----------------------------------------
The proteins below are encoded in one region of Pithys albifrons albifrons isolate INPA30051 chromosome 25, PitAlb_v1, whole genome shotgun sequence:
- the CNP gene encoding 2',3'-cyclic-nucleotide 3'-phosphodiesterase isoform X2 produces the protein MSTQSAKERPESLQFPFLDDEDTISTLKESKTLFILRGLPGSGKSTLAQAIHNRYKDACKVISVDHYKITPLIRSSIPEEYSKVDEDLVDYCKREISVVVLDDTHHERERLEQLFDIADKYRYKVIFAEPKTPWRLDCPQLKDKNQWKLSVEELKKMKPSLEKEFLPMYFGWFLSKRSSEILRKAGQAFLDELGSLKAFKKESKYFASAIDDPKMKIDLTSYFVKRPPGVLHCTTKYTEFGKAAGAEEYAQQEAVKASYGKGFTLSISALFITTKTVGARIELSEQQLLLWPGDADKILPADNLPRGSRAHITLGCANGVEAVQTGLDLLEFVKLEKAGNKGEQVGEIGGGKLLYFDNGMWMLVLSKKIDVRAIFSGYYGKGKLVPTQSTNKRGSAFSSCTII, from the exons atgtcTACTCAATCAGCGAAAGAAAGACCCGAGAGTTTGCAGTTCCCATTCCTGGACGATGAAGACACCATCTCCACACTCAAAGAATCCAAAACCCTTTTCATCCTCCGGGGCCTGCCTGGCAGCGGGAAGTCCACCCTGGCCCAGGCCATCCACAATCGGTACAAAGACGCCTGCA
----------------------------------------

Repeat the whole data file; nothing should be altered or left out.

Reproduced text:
The proteins below are encoded in one region of Pithys albifrons albifrons isolate INPA30051 chromosome 25, PitAlb_v1, whole genome shotgun sequence:
- the CNP gene encoding 2',3'-cyclic-nucleotide 3'-phosphodiesterase isoform X2 produces the protein MSTQSAKERPESLQFPFLDDEDTISTLKESKTLFILRGLPGSGKSTLAQAIHNRYKDACKVISVDHYKITPLIRSSIPEEYSKVDEDLVDYCKREISVVVLDDTHHERERLEQLFDIADKYRYKVIFAEPKTPWRLDCPQLKDKNQWKLSVEELKKMKPSLEKEFLPMYFGWFLSKRSSEILRKAGQAFLDELGSLKAFKKESKYFASAIDDPKMKIDLTSYFVKRPPGVLHCTTKYTEFGKAAGAEEYAQQEAVKASYGKGFTLSISALFITTKTVGARIELSEQQLLLWPGDADKILPADNLPRGSRAHITLGCANGVEAVQTGLDLLEFVKLEKAGNKGEQVGEIGGGKLLYFDNGMWMLVLSKKIDVRAIFSGYYGKGKLVPTQSTNKRGSAFSSCTII, from the exons atgtcTACTCAATCAGCGAAAGAAAGACCCGAGAGTTTGCAGTTCCCATTCCTGGACGATGAAGACACCATCTCCACACTCAAAGAATCCAAAACCCTTTTCATCCTCCGGGGCCTGCCTGGCAGCGGGAAGTCCACCCTGGCCCAGGCCATCCACAATCGGTACAAAGACGCCTGCA